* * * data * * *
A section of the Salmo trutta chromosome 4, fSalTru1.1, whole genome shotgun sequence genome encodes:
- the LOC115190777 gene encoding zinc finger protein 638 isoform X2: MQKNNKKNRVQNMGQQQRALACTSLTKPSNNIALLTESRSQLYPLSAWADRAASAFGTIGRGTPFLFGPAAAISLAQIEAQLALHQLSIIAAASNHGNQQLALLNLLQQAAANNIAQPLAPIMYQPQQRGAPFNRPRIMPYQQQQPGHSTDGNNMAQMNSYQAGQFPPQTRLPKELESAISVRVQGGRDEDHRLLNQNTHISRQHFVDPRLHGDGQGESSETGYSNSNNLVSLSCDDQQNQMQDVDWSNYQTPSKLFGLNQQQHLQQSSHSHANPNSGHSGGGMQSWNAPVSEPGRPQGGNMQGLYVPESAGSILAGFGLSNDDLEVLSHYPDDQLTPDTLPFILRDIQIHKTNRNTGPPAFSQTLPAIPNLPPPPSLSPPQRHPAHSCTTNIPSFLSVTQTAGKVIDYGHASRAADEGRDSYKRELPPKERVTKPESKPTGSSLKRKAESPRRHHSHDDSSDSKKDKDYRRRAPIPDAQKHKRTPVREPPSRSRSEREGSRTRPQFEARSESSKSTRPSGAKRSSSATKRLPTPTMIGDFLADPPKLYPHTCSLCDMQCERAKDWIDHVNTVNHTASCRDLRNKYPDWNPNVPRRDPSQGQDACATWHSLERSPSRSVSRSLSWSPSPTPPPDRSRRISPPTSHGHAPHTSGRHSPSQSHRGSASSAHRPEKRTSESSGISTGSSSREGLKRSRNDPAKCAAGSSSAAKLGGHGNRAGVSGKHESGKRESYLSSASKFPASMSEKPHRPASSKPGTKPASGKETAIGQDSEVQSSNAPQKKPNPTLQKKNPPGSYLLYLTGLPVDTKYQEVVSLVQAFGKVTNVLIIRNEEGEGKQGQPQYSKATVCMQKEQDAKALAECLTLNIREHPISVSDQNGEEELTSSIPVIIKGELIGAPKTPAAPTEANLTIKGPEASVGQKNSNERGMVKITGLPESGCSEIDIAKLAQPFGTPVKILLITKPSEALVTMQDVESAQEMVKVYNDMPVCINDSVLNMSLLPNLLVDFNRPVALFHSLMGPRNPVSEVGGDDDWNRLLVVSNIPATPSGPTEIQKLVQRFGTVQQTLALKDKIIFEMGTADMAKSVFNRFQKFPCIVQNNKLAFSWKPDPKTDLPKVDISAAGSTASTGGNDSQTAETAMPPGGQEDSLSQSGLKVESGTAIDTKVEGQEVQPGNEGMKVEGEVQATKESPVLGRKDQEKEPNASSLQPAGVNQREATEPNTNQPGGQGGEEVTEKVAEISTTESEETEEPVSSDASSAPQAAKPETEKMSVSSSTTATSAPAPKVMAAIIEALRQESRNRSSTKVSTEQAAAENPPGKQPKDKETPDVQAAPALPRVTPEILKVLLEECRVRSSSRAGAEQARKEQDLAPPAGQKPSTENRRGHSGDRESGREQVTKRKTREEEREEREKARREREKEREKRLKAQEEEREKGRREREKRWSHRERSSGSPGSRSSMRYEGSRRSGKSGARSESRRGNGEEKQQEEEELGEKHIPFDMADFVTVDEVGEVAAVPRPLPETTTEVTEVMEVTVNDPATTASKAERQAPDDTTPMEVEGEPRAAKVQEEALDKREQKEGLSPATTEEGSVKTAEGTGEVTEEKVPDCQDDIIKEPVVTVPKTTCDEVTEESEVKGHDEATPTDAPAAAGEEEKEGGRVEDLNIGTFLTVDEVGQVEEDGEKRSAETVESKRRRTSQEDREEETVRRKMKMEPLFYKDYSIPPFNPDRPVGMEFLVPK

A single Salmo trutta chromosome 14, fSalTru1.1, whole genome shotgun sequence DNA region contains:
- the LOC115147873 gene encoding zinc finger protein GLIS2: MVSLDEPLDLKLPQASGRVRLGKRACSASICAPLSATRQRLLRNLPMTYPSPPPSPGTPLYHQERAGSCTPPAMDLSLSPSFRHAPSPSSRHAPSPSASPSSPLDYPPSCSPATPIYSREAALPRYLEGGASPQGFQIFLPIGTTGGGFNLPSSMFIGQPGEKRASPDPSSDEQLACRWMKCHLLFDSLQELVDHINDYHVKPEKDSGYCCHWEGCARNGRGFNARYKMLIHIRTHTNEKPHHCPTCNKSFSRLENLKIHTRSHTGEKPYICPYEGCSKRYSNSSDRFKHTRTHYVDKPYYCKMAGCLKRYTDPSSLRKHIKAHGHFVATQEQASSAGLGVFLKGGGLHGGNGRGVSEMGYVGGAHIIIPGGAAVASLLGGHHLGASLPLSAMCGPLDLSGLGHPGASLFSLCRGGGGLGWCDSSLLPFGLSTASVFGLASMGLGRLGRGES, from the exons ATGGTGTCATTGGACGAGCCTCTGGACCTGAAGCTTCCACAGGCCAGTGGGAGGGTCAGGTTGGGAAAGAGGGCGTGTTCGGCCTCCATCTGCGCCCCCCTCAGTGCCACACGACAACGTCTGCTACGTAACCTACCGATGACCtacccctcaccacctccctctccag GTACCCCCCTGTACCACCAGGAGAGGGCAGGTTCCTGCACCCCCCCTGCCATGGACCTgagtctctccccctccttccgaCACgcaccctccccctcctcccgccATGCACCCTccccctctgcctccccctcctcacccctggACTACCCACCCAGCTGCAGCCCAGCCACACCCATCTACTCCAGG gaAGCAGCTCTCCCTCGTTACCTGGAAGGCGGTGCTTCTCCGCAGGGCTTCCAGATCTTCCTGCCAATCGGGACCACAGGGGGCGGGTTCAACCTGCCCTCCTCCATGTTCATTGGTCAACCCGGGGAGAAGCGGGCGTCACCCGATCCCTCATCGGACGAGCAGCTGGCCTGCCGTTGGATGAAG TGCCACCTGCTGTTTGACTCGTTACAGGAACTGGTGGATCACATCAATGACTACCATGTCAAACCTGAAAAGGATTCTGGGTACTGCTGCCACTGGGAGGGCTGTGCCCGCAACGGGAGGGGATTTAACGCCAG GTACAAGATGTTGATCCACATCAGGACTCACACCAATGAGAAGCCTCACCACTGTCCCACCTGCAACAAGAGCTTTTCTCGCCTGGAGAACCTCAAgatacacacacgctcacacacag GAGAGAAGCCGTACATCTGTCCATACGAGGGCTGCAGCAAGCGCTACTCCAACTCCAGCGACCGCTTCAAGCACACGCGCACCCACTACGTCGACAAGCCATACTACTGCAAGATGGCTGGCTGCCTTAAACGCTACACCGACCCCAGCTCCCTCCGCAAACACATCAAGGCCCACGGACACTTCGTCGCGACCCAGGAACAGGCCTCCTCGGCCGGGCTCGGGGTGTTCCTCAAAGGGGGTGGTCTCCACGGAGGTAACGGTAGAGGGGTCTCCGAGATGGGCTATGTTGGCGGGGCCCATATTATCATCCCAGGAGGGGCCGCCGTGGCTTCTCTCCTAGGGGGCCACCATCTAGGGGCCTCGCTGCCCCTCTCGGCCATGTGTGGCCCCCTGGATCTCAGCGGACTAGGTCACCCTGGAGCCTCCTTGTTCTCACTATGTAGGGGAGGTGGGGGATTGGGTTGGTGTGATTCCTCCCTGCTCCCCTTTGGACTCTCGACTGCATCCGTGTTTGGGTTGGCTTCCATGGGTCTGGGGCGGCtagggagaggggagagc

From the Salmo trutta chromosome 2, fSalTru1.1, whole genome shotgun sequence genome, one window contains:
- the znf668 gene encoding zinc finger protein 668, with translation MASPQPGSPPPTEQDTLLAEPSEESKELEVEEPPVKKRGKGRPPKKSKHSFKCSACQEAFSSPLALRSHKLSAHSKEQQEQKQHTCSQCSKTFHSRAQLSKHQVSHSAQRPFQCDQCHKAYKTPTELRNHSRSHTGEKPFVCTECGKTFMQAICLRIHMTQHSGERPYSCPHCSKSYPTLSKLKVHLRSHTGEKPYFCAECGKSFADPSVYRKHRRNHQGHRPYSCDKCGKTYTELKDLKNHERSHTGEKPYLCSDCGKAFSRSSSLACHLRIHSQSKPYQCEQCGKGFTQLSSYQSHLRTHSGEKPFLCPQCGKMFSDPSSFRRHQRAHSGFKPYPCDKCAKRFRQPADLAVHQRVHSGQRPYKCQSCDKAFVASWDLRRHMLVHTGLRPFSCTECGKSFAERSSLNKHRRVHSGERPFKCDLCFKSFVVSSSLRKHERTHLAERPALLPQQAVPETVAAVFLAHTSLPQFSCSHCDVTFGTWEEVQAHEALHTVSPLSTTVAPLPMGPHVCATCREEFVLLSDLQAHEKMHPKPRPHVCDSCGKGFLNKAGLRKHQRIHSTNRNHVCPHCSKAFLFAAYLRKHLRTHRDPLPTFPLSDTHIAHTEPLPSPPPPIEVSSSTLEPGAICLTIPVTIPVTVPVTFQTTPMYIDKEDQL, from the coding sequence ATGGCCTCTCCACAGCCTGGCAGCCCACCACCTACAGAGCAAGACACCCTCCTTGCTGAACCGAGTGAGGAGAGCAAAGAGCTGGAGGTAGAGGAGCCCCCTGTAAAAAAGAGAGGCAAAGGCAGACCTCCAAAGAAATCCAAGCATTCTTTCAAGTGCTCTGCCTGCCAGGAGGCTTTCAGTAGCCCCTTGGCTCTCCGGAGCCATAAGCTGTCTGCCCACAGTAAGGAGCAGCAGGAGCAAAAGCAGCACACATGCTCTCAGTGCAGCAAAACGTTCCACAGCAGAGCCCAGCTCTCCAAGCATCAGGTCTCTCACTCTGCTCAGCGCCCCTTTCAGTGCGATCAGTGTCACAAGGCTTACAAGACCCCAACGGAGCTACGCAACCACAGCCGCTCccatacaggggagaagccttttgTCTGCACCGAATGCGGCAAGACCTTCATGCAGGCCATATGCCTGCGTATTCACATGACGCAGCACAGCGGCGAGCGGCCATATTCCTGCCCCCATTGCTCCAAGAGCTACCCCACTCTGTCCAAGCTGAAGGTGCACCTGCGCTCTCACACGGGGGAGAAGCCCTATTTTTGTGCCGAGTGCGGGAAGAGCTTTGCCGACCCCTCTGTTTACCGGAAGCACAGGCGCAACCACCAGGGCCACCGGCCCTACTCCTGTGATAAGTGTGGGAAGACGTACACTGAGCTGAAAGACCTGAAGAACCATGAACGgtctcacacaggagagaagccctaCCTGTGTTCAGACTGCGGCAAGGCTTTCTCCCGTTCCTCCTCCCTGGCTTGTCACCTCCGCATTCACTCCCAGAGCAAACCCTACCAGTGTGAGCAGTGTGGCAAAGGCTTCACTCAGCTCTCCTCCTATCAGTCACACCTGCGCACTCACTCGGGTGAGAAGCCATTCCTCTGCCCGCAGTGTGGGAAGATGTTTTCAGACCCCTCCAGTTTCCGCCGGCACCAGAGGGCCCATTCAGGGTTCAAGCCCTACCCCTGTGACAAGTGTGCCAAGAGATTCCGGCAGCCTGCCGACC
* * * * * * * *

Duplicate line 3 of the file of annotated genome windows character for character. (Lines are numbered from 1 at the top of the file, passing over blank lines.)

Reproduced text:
A single Salmo trutta chromosome 14, fSalTru1.1, whole genome shotgun sequence DNA region contains: